A group of major British insurance firms and pension funds have called on the government to extend the UK’s pension auto-enrollment terms to include young and low-wage workers.
The group sent a letter to Rishi Sunak yesterday to call on the government to “level up pensions for everyone” by abolishing the “lower earnings limit and reducing the age at which people benefit from auto-enrolment to 18 years old” to unleash more investment in the UK economy.
Aviva, Hargreaves Lansdown, Legal and General, Standard Life, Now: Pensions, the Association of British Insurers and centre-right think tank Onward are among the letter’s signatories.
The government told employers in 2012 that they must automatically enroll all eligible workers onto their workplace pension schemes. However, only workers aged 22 and older, who earn more than £10,000 a year, are automatically enrolled.
Workers must earn at least £6,240 to be allowed to take part in employer pension schemes at all.
Across the whole lifetime of the UK’s current workforce, lowering the thresholds could lead to additional pensions savings of up to £2.77 trillion, according to Onward.
The group’s letter to Sunak said the proposed reforms “would help individuals and their families to save for the future, and generate billions in capital for pension funds to deploy towards infrastructure, housing and other investments central to the government’s economic ambitions”.
Critics of the current rules say dropping the age and earnings thresholds, to ensure more workers are eligible for auto-enrolment, would boost workers’ pensions and free up billions for investment in the UK economy.
Critics also say the thresholds prevent young, low-paid, and part-time workers from building up their pension pots, as they claim lowering the thresholds could boost the average worker’s final pension by almost £94,000.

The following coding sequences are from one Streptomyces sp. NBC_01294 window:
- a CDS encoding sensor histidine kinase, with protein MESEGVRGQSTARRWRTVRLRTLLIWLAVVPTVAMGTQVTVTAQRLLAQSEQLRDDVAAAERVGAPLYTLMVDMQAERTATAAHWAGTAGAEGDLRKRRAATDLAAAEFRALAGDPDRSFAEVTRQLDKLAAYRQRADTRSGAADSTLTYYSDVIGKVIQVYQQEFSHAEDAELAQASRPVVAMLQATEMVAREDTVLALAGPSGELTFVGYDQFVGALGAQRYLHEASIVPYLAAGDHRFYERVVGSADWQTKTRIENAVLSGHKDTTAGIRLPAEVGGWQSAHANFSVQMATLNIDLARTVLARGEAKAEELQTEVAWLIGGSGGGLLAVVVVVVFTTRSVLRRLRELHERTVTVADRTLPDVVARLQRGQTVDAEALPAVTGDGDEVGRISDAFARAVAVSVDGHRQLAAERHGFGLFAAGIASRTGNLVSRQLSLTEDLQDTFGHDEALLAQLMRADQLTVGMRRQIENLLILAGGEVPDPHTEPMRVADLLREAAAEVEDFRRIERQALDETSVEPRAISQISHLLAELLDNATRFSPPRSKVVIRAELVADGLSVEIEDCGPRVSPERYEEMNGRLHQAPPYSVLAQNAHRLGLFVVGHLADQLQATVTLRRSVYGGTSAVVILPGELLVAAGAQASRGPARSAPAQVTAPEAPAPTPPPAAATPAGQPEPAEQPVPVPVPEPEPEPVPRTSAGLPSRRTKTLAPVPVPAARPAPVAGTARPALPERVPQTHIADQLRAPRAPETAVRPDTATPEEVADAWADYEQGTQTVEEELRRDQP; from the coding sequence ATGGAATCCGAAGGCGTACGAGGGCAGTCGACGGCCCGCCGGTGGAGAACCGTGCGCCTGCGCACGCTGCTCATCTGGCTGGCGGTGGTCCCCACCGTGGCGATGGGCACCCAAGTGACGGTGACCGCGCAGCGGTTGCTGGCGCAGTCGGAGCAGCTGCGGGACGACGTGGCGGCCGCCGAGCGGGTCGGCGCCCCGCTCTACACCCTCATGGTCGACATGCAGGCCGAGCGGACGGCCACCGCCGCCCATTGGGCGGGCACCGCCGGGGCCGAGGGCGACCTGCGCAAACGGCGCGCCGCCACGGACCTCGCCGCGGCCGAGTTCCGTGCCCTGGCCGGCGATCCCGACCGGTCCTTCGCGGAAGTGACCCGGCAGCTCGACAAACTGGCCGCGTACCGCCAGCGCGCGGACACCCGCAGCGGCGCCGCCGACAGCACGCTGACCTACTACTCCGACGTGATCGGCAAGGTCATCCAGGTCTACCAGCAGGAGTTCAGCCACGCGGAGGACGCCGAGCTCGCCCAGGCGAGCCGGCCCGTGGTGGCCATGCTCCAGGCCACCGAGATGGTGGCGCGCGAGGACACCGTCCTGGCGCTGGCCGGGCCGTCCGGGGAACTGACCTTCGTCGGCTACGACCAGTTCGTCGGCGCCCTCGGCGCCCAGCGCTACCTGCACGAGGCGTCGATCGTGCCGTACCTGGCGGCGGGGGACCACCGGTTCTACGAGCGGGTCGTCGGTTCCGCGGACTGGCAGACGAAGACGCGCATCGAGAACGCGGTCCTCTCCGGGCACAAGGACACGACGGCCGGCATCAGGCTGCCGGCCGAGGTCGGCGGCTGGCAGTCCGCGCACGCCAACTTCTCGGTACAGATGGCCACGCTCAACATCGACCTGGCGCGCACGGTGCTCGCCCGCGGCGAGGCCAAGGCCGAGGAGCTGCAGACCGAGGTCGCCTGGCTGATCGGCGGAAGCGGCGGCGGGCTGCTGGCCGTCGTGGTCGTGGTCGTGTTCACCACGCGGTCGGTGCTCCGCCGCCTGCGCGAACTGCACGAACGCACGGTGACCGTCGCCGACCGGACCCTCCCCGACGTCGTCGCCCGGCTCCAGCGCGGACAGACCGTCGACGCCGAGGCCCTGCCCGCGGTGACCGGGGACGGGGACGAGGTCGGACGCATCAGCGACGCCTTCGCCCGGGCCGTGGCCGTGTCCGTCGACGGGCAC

Pete Glancy, Head of Policy at Scottish Widows, said: “It’s important for young adults to start saving as soon as they can for later life, and we would support a reduction in the auto-enrolment age from 22 to 18.”
“We have calculated that this could increase the size of a pension pot for younger workers by around 15 per cent when they reach retirement.”
A government spokesperson said: “Automatic enrolment has succeeded in transforming pension saving, with more than 10m workers enrolled into a workplace pension to date and an additional £28bn saved in 2020 compared to 2012.
“The government’s ambition for the future of automatic enrolment will enable people to save more and to start saving earlier by abolishing the Lower Earnings Limit for contributions and reducing the age for being automatically enrolled to 18 in the mid-2020s, benefiting younger people, low-paid and part-time workers as they will receive contributions from their employer from the first pound earned.
“We want to make sure that these changes are made in a way and at a time that is affordable, balancing the needs of savers, employers and taxpayers.”